New director announced at the troubled School of Music

The Australian National University School of Music has a new director, less than two weeks after the abrupt departure of Kenneth Lampl from the role.

Kim Cunio, currently an associate professor in composition and convenor of musicology, has been described as an accomplished composer and performer, whose music has been performed around the world, including at the White House and various international music festivals.

Dr Kim Cunio, the new head of the School of Music at the Australian National University.
 Photo: Karleen Minney

Dr Kim Cunio, the new head of the School of Music at the Australian National University. Photo: Karleen Minney

His appointment was announced Thursday, after the departure of Professor Lampl less than two years into his appointment.

Dr Cunio was chosen for the role after “an internal selection process”.

The quick turnaround is in contrast to the drawn-out process that followed the departure of Peter Tregear, who left the position suddenly in 2015, after three years.

Professor Tregear had been appointed in 2012 to restore confidence in the school after then vice-chancellor Ian Young instituted dramatic staff and budget cuts.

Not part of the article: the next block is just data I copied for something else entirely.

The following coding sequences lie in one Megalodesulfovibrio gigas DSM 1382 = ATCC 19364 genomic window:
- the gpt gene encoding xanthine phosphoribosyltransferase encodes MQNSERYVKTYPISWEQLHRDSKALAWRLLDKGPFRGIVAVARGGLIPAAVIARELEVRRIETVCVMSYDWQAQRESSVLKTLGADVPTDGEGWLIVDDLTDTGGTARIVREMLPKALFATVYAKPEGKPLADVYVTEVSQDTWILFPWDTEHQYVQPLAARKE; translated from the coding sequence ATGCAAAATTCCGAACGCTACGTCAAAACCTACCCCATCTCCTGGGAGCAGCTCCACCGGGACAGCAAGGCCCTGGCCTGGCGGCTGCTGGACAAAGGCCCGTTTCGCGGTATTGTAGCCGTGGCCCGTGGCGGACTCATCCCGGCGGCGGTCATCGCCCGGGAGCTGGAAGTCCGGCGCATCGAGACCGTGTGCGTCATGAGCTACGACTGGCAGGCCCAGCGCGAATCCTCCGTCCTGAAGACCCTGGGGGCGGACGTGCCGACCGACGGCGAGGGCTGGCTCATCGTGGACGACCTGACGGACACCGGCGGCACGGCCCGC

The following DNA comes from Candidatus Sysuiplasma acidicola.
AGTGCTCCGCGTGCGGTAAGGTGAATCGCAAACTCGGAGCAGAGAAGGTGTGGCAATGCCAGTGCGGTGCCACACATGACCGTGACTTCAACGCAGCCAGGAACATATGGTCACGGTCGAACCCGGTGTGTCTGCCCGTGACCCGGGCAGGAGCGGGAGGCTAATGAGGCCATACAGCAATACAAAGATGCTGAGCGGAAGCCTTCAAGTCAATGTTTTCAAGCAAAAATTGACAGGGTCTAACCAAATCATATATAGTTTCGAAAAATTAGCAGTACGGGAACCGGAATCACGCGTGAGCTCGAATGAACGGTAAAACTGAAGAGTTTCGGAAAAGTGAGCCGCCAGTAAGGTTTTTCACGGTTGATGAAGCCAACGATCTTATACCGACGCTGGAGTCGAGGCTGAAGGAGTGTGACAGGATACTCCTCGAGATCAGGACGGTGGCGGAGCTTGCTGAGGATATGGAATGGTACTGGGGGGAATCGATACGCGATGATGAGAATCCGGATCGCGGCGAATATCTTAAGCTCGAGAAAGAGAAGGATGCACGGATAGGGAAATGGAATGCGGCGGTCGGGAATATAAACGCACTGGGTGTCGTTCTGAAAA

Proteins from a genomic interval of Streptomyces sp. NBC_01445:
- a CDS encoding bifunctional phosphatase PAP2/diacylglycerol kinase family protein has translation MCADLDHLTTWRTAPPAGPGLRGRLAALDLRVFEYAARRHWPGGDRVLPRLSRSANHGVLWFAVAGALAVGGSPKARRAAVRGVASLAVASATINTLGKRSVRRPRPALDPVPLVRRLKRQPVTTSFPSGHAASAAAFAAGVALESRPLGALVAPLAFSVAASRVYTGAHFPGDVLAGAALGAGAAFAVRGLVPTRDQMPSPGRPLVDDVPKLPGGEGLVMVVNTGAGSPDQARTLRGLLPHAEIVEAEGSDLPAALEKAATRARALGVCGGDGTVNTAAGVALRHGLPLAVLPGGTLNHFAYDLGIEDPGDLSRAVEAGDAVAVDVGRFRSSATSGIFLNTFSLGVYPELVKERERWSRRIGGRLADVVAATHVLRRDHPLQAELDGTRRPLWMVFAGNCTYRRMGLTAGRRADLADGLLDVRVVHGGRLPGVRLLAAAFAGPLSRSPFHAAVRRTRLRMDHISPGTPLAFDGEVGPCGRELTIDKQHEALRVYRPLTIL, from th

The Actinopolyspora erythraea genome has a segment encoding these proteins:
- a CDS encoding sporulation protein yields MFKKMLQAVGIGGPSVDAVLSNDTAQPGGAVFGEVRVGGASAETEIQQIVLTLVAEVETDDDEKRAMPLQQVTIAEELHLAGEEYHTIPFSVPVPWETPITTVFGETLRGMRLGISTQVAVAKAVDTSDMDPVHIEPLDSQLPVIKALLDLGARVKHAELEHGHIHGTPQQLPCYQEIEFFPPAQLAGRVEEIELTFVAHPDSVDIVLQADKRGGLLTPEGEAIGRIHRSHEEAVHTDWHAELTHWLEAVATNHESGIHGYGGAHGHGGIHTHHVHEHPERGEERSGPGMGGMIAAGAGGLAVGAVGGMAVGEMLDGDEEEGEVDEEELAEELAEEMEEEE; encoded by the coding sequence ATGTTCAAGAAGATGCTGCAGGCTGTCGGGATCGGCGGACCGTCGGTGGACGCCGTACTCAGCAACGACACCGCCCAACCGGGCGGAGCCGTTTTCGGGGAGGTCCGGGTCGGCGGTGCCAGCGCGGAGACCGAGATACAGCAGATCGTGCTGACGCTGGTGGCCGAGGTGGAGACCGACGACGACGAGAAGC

After his departure, the school was without a director for the next 18 months, battling more instability and funding cuts.

Professor Lampl, also a composer of note, stood down from the role last week, citing plans to pursue individual projects and continue teaching at the school.

He maintained that he had achieved much during his tenure, including radically turning around falling student enrolments and implementing new reforms at the school as part of the controversial Podger Review.

The review, handed down in 2016 by former public service commissioner Andrew Podger, detailed a number of long-term problems at the school involving a legacy of distrust and years of poor management.

It called for an overhaul of governance, staff culture and financial management.

Professor Lampl said under his direction enrolments had climbed by 148 per cent and the school had raised more than $200,000 for scholarships and student support, as well as forging new partnerships with business and industry.

But he said the workload as head of school was too great as his skills as a composer were also in demand.

In the meantime, in a letter to staff, dean of the College of Arts and Social Sciences Rae Frances said Dr Cunio would help maintain stability at the school.

“I look forward to working with Kim and the School of Music to continue the implementation of the University’s response to the recommendations of the 2016 Podger Review, and to secure the long-term future and stability of the school,” she said.